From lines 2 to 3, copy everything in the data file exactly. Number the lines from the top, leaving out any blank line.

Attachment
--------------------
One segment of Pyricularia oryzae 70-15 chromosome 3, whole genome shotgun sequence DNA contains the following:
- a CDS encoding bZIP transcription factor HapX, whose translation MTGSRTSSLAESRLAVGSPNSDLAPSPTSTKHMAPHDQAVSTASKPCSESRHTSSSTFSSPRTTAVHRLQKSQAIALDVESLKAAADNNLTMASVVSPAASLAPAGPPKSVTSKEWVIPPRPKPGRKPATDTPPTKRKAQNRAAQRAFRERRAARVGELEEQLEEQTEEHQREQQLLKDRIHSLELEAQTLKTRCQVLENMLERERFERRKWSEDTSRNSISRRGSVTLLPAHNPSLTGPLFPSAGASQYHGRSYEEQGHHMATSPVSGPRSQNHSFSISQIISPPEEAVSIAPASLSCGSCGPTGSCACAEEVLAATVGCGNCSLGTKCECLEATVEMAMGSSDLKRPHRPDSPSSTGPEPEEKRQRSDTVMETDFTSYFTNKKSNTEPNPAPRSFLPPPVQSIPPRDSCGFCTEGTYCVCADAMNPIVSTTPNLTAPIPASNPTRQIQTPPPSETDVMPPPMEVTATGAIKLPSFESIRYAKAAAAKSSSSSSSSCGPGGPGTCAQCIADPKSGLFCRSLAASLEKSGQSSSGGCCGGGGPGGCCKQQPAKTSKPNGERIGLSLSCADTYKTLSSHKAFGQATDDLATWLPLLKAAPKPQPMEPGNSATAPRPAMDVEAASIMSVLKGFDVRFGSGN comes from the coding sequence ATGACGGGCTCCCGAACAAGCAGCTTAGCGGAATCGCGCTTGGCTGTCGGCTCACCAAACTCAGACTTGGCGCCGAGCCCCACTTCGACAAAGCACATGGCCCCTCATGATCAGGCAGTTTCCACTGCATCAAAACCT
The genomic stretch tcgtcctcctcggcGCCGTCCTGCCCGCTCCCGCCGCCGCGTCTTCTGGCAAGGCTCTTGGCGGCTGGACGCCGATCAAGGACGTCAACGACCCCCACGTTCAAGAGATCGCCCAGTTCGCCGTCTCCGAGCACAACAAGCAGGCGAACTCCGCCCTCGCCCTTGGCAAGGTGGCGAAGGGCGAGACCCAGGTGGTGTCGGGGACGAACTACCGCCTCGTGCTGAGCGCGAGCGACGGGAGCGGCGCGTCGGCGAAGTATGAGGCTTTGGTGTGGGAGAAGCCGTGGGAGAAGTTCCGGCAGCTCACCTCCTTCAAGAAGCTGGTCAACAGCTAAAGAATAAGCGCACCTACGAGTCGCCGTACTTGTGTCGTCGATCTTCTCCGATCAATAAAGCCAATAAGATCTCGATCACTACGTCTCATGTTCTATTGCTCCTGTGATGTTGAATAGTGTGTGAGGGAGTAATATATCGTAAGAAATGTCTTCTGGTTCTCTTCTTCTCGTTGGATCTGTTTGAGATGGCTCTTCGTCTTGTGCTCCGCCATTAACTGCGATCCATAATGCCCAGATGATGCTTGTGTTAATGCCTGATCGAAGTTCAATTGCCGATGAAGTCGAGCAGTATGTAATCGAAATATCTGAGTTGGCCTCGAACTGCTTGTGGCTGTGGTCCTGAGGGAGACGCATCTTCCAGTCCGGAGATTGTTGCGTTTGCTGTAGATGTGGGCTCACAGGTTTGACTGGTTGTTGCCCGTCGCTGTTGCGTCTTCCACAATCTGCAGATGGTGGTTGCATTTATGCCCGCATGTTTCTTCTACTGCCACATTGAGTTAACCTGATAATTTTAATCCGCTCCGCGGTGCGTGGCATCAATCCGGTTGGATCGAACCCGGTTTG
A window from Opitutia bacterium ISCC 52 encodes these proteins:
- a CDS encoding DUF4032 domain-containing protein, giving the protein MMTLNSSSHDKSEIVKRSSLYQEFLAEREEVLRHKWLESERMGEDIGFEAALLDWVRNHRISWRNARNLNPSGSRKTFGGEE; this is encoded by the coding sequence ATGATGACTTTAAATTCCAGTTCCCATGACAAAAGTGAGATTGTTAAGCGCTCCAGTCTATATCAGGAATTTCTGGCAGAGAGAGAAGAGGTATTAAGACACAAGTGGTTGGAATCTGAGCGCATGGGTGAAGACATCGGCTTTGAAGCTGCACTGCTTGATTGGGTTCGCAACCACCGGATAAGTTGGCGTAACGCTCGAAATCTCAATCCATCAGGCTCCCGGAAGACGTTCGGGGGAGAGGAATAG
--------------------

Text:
- a CDS encoding bZIP transcription factor HapX, whose translation MTGSRTSSLAESRLAVGSPNSDLAPSPTSTKHMAPHDQAVSTASKPCSESRHTSSSTFSSPRTTAVHRLQKSQAIALDVESLKAAADNNLTMASVVSPAASLAPAGPPKSVTSKEWVIPPRPKPGRKPATDTPPTKRKAQNRAAQRAFRERRAARVGELEEQLEEQTEEHQREQQLLKDRIHSLELEAQTLKTRCQVLENMLERERFERRKWSEDTSRNSISRRGSVTLLPAHNPSLTGPLFPSAGASQYHGRSYEEQGHHMATSPVSGPRSQNHSFSISQIISPPEEAVSIAPASLSCGSCGPTGSCACAEEVLAATVGCGNCSLGTKCECLEATVEMAMGSSDLKRPHRPDSPSSTGPEPEEKRQRSDTVMETDFTSYFTNKKSNTEPNPAPRSFLPPPVQSIPPRDSCGFCTEGTYCVCADAMNPIVSTTPNLTAPIPASNPTRQIQTPPPSETDVMPPPMEVTATGAIKLPSFESIRYAKAAAAKSSSSSSSSCGPGGPGTCAQCIADPKSGLFCRSLAASLEKSGQSSSGGCCGGGGPGGCCKQQPAKTSKPNGERIGLSLSCADTYKTLSSHKAFGQATDDLATWLPLLKAAPKPQPMEPGNSATAPRPAMDVEAASIMSVLKGFDVRFGSGN comes from the coding sequence ATGACGGGCTCCCGAACAAGCAGCTTAGCGGAATCGCGCTTGGCTGTCGGCTCACCAAACTCAGACTTGGCGCCGAGCCCCACTTCGACAAAGCACATGGCCCCTCATGATCAGGCAGTTTCCACTGCATCAAAACCT
The genomic stretch tcgtcctcctcggcGCCGTCCTGCCCGCTCCCGCCGCCGCGTCTTCTGGCAAGGCTCTTGGCGGCTGGACGCCGATCAAGGACGTCAACGACCCCCACGTTCAAGAGATCGCCCAGTTCGCCGTCTCCGAGCACAACAAGCAGGCGAACTCCGCCCTCGCCCTTGGCAAGGTGGCGAAGGGCGAGACCCAGGTGGTGTCGGGGACGAACTACCGCCTCGTGCTGAGCGCGAGCGACGGGAGCGGCGCGTCGGCGAAGTATGAGGCTTTGGTGTGGGAGAAGCCGTGGGAGAAGTTCCGGCAGCTCACCTCCTTCAAGAAGCTGGTCAACAGCTAAAGAATAAGCGCACCTACGAGTCGCCGTACTTGTGTCGTCGATCTTCTCCGATCAATAAAGCCAATAAGATCTCGATCACTACGTCTCATGTTCTATTGCTCCTGTGATGTTGAATAGTGTGTGAGGGAGTAATATATCGTAAGAAATGTCTTCTGGTTCTCTTCTTCTCGTTGGATCTGTTTGAGATGGCTCTTCGTCTTGTGCTCCGCCATTAACTGCGATCCATAATGCCCAGATGATGCTTGTGTTAATGCCTGATCGAAGTTCAATTGCCGATGAAGTCGAGCAGTATGTAATCGAAATATCTGAGTTGGCCTCGAACTGCTTGTGGCTGTGGTCCTGAGGGAGACGCATCTTCCAGTCCGGAGATTGTTGCGTTTGCTGTAGATGTGGGCTCACAGGTTTGACTGGTTGTTGCCCGTCGCTGTTGCGTCTTCCACAATCTGCAGATGGTGGTTGCATTTATGCCCGCATGTTTCTTCTACTGCCACATTGAGTTAACCTGATAATTTTAATCCGCTCCGCGGTGCGTGGCATCAATCCGGTTGGATCGAACCCGGTTTG